26 total: 11 at sea and 15 en route to the Great Basin c

At Winter Quarters, Nebraska, and the nearly 90 Iowa settlements in the Middle Missouri Valley (1846–53)

About 800 d

About 1,100 e

Mormon Battalion

33 f

Crossing the Atlantic or the Pacific g

About 670

About 700

At the St. Louis area (1848–52) h

Unknown. Incomplete records prevent us from estimating a high figure, but research is in progress using available records to determine the low estimate. One estimate puts the number at about 125. i

On riverboats and trains (1848–69)

Unknown. Incomplete records prevent us from estimating a high figure, but research is in progress using available records to determine a low estimate. Among the known deaths are the 25 who died in the Saluda riverboat explosion. j

In wagon trains from the Winter Quarters–Kanesville area to the Salt Lake Valley (1847–69) k

Unknown. Incomplete records prevent us from estimating a high figure, but research is in progress using available records to determine the low estimate. A 3.25 percent death rate l would equal 1,950 for 60,000 pioneers or 2,275 deaths for 70,000 pioneers.

10 handcart companies (1856–60) m

About 252

About 340 or more

Total:

About 4,200

About 5,000

These low and high estimates represent the possible extremes. Perhaps the actual number of deaths will fall somewhere between these extremes. In this model, the middle figure would be 4,600.

[illustration] Martin Handcart Company, Bitter Creek, Wyoming, 1856, by Clark Kelley Price

[illustration] The heaviest concentration of pioneer deaths at one place and time occurred at Winter Quarters, Nebraska, and at the nearly 90 Iowa settlements in the Middle Missouri Valley between 1846 and 1853 when somewhere between 800 and 1,100 persons are thought to have died. (Winter Quarters, 1846–1848, © 1997 by Greg K. Olsen, courtesy of Mill Pond Press, Inc.)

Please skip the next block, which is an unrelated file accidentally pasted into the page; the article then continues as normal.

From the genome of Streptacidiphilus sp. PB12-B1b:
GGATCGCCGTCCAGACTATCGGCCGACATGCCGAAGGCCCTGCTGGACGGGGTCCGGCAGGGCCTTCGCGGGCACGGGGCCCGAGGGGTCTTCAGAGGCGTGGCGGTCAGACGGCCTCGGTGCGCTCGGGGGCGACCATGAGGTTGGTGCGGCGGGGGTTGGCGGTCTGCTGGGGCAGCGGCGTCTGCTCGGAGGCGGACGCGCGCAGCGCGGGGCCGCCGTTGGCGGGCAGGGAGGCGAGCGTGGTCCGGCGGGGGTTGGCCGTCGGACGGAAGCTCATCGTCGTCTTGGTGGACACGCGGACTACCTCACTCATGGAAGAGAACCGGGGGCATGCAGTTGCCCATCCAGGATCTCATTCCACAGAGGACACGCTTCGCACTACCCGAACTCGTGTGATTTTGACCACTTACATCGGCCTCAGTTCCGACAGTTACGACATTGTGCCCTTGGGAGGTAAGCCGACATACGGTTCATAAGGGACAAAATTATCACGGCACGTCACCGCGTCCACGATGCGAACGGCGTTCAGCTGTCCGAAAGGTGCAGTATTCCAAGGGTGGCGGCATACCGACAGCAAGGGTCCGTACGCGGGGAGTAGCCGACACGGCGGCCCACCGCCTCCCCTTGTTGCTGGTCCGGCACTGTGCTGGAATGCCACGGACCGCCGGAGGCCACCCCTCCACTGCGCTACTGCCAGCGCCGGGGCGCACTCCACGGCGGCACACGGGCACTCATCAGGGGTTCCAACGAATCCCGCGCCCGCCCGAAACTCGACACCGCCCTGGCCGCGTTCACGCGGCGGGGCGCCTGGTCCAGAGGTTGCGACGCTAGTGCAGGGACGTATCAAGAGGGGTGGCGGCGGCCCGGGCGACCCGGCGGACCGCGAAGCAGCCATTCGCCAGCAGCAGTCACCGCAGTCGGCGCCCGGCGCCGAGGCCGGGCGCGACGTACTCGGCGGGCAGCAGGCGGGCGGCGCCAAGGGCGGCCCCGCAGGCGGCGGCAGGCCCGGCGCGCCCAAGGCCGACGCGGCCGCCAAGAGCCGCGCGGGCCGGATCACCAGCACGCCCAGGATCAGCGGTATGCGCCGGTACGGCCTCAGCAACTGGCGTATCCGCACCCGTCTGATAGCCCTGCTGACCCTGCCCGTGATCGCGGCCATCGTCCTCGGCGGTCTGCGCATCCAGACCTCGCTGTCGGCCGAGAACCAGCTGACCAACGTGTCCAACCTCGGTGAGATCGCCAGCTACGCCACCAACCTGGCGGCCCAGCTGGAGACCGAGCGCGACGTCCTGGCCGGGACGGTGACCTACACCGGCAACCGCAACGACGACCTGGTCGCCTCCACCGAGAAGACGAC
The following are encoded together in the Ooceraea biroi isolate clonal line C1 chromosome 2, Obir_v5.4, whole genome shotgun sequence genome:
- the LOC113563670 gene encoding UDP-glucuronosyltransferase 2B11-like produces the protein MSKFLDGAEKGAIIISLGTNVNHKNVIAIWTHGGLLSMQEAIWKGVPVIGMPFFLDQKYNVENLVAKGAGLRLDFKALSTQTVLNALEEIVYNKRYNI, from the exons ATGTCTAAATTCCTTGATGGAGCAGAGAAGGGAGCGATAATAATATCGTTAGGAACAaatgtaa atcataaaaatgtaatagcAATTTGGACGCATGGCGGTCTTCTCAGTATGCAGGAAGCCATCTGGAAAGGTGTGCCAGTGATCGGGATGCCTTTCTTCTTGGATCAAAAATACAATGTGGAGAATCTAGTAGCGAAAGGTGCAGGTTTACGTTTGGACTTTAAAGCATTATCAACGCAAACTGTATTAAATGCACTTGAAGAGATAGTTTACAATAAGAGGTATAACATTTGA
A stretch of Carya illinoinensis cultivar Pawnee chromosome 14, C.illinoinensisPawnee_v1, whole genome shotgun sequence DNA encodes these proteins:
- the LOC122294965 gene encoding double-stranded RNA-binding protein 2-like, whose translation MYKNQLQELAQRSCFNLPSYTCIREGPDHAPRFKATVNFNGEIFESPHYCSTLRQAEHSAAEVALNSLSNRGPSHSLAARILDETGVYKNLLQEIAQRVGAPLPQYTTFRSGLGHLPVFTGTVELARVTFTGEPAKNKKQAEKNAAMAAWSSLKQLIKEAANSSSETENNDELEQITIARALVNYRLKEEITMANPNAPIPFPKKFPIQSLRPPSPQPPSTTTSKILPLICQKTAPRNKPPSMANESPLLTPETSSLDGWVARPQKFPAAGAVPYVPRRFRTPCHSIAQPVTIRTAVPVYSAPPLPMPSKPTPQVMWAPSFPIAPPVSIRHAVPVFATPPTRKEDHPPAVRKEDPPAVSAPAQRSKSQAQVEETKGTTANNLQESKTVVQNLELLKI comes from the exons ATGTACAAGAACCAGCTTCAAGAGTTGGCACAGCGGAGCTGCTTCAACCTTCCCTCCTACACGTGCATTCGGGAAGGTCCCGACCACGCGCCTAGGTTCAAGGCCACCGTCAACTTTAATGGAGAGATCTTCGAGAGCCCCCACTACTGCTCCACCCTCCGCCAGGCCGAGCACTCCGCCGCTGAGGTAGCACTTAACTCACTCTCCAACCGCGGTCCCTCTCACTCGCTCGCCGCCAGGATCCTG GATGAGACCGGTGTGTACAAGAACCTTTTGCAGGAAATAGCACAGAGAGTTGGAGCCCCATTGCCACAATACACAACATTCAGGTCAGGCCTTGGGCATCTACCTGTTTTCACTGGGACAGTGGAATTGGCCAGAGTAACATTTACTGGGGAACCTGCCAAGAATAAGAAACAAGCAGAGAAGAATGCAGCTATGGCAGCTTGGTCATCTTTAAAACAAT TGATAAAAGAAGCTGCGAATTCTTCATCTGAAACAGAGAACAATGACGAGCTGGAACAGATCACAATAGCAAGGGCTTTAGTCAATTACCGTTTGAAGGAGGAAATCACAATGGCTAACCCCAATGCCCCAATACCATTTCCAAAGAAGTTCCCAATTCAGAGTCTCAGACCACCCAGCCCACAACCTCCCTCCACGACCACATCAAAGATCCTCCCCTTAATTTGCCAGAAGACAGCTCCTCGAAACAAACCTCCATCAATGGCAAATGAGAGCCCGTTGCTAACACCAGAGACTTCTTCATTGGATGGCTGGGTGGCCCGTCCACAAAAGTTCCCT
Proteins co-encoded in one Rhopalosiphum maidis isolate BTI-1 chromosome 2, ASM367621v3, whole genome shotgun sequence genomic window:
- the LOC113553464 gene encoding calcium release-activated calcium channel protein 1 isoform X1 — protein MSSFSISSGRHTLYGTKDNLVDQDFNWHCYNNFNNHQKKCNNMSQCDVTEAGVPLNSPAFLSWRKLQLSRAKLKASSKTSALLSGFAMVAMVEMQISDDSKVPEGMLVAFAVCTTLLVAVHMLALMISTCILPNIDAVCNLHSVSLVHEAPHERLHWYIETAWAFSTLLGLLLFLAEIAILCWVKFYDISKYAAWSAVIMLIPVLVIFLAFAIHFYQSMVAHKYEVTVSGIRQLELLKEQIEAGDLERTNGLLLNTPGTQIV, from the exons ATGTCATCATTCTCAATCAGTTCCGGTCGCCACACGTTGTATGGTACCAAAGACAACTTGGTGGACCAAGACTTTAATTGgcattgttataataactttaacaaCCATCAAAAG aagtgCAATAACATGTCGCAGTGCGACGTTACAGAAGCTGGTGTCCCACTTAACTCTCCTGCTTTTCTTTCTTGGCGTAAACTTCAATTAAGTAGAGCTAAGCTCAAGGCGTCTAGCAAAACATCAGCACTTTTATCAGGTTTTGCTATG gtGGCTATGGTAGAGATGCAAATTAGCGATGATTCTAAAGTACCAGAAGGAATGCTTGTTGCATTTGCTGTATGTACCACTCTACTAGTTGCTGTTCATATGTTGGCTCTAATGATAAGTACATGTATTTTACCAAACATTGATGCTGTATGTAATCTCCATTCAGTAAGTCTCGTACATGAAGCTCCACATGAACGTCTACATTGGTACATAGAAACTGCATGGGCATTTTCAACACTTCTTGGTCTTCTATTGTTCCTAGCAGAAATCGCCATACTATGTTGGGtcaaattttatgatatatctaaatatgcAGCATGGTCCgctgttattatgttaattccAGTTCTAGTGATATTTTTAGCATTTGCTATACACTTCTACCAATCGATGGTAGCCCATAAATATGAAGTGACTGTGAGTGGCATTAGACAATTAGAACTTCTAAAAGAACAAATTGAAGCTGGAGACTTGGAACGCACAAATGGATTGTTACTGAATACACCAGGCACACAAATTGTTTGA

[illustration] Of the thousands of Latter-day Saints who crossed the ocean to America, it is thought that about 700 died. (Embarkation of the Saints at Liverpool in 1851, by Ken Baxter.)

[illustration] Though the trek was difficult, most pioneers survived and reached the Salt Lake Valley filled with gratitude to God for their arrival. (The End of the Journey, by Calvin Fletcher.)

a. Richard E. Bennett, author of Mormons at the Missouri: “And Should We Die,” 1846–1852, and We’ll Find the Place: The Mormon Exodus, 1846–1848. Brother Bennett notes that there are no sexton records for Mount Pisgah, Garden Grove, or the many small groupings of pioneers stretching along the Iowa Trail. Private journals make repeated references to unusual numbers of deaths, indicating that people believed they were dying at a higher rate than they had back in Nauvoo. The Nauvoo death rate in 1843 was 3.2 percent, and in 1844 it was 2.5 percent.

Brother Bennett estimates the number of Iowa deaths in 1846–48 at about 85 in camps from Nauvoo to Garden Grove, about 95 in Garden Grove, and about 115 in Mount Pisgah.

b. Richard E. Bennett. Brother Bennett believes that further research will reveal that this estimate should be higher. He bases this belief on journal entries of several pioneers of the time who wrote that they had never seen their family members and fellow Latter-day Saints die at such a high rate. As John Pulsipher, one early pioneer, wrote of the scenes in Winter Quarters in the winter of 1847, “What the number was that died of scurvy I can’t tell, but it far exceeded anything that I ever witnessed before.”

c. Lu Markham Jones, advisory board member of the Ship Brooklyn Association, and chairman of their grave location search project. All 238 LDS passengers have been identified by name, and thanks to the help of many descendant family historians and genealogists we now know what happened to most of them: 11 passengers died en route from New York to San Francisco, and 15 died trying to get to the Great Basin sometime after their 1846 arrival in California. Of the remaining 212 persons, 101 are known to have migrated before 1857 to the Great Basin. Descendant families are now verifying their burial sites. Of the other 111 persons, 56 are known to have remained in California, and 14 returned to the East where they died. While the location of the burial sites of the remaining 41 passengers is unknown, the search for them is going on.